Translating great literature to the silver screen is no easy feat. There are the all-important questions, like how much CGI can we afford, and is Demi Moore free? Some adaptations, like one out this weekend, “choke on their own excess,” losing nuance one glitter flake at a time, while others manifest lands of sloping mountains, bubbling rivers and pointy ears so vividly that even the closest readers could have never imagined their majesty. Take a look at the best and worst movies based on books.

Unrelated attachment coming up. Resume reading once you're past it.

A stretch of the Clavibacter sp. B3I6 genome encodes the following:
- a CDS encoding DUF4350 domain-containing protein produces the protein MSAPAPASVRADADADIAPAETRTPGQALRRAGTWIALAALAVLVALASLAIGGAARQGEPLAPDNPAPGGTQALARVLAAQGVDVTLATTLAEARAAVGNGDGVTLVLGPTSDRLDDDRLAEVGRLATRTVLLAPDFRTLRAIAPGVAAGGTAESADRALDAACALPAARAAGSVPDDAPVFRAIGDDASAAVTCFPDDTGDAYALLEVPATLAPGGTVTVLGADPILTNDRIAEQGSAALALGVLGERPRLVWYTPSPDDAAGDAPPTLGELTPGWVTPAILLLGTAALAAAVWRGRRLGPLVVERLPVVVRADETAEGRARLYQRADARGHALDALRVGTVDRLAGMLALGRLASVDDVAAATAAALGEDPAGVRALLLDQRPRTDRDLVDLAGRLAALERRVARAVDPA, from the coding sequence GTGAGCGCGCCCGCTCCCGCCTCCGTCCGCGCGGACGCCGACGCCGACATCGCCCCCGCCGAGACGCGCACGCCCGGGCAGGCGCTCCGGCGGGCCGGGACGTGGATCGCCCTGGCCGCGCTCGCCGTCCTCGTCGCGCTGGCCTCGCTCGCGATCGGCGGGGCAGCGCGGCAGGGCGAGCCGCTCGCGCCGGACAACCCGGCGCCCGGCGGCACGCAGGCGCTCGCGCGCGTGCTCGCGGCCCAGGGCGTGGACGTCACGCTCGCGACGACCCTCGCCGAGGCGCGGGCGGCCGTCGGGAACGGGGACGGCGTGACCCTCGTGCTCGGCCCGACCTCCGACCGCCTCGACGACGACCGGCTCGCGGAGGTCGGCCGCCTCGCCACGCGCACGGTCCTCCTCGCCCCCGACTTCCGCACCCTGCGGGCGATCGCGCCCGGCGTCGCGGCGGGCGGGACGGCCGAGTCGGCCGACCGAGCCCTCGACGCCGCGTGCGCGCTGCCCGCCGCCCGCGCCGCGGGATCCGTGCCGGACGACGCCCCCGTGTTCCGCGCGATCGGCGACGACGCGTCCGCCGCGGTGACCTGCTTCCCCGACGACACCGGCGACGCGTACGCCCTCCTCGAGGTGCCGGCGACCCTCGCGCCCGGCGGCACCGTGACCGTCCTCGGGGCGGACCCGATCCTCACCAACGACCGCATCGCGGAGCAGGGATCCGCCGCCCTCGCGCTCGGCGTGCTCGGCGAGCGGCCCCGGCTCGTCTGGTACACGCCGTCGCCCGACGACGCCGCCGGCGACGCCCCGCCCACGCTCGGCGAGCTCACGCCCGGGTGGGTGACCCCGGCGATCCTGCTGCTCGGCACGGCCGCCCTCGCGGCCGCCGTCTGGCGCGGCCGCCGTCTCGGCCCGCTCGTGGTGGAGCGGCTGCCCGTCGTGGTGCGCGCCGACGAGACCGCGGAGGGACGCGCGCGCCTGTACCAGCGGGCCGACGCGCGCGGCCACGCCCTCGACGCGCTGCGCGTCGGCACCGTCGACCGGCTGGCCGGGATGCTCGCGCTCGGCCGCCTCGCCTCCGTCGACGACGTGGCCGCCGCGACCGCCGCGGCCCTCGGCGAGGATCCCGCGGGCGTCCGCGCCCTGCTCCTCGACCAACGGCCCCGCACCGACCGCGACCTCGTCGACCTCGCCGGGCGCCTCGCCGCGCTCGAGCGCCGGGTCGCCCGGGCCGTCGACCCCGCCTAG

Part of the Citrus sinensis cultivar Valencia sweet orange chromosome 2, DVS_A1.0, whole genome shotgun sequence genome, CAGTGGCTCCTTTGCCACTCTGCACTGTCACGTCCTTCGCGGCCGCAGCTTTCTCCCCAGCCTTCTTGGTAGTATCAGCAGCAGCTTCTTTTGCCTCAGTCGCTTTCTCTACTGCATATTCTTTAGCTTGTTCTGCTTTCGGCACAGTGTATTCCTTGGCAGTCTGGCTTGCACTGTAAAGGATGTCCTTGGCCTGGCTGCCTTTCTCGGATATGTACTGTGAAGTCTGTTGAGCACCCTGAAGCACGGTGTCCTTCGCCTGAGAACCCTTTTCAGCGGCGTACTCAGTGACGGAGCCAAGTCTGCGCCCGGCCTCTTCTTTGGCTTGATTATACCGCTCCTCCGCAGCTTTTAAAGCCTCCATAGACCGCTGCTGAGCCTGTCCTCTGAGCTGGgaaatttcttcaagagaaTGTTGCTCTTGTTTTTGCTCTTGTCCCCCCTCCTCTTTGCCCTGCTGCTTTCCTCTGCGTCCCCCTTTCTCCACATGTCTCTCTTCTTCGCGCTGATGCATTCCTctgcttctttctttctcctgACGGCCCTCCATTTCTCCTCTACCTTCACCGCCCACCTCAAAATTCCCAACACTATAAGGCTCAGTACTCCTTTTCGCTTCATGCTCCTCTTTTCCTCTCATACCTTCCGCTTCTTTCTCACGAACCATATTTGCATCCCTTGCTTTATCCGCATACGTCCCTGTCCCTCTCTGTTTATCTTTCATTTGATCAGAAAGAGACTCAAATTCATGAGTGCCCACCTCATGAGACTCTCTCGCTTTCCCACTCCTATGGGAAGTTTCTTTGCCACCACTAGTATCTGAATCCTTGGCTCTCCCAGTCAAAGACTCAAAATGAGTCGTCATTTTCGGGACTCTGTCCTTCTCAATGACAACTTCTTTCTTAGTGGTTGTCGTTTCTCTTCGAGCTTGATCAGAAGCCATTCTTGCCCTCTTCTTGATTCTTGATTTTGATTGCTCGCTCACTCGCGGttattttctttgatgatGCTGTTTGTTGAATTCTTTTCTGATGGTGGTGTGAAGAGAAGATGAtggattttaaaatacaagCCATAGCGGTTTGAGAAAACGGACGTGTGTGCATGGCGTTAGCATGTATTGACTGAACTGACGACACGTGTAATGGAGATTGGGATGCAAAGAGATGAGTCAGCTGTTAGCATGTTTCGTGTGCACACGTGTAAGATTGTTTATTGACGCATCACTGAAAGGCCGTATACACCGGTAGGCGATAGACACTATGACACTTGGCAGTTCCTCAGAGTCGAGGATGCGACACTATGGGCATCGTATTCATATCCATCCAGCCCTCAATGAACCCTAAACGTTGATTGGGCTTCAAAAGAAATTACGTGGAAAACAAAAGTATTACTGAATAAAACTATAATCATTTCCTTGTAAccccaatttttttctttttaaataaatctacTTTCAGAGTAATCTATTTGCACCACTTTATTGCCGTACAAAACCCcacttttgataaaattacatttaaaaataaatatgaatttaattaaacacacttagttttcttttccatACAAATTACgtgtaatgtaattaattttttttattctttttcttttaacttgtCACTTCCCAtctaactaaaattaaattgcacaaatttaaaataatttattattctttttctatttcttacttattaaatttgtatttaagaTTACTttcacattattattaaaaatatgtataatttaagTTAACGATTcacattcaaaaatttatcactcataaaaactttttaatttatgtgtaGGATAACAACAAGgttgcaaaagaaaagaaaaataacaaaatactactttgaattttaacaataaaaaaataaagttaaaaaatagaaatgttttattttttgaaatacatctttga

You firmly establish that at the beginning of Star Wars with the words: “A long, long time ago in a galaxy far, far away…” Well, I had a real problem because I was afraid that science-fiction buffs and everybody would say things like, “You know there’s no sound in outer space”. I just wanted to forget science. That would take care of itself. Stanley Kubrick made the ultimate science-fiction movie and it is going to be very hard for somebody to come along and make a better movie, as far as I’m concerned. I didn’t want to make a 2001, I wanted to make a space fantasy that was more in the genre of Edgar Rice Burroughs; that whole other end of space fantasy that was there before science took it over in the Fifties. Once the atomic bomb came, everybody got into monsters and science and what would happen with this and what would happen with that. I think speculative fiction is very valid but they forgot the fairy tales and the dragons and Tolkien and all the real heroes.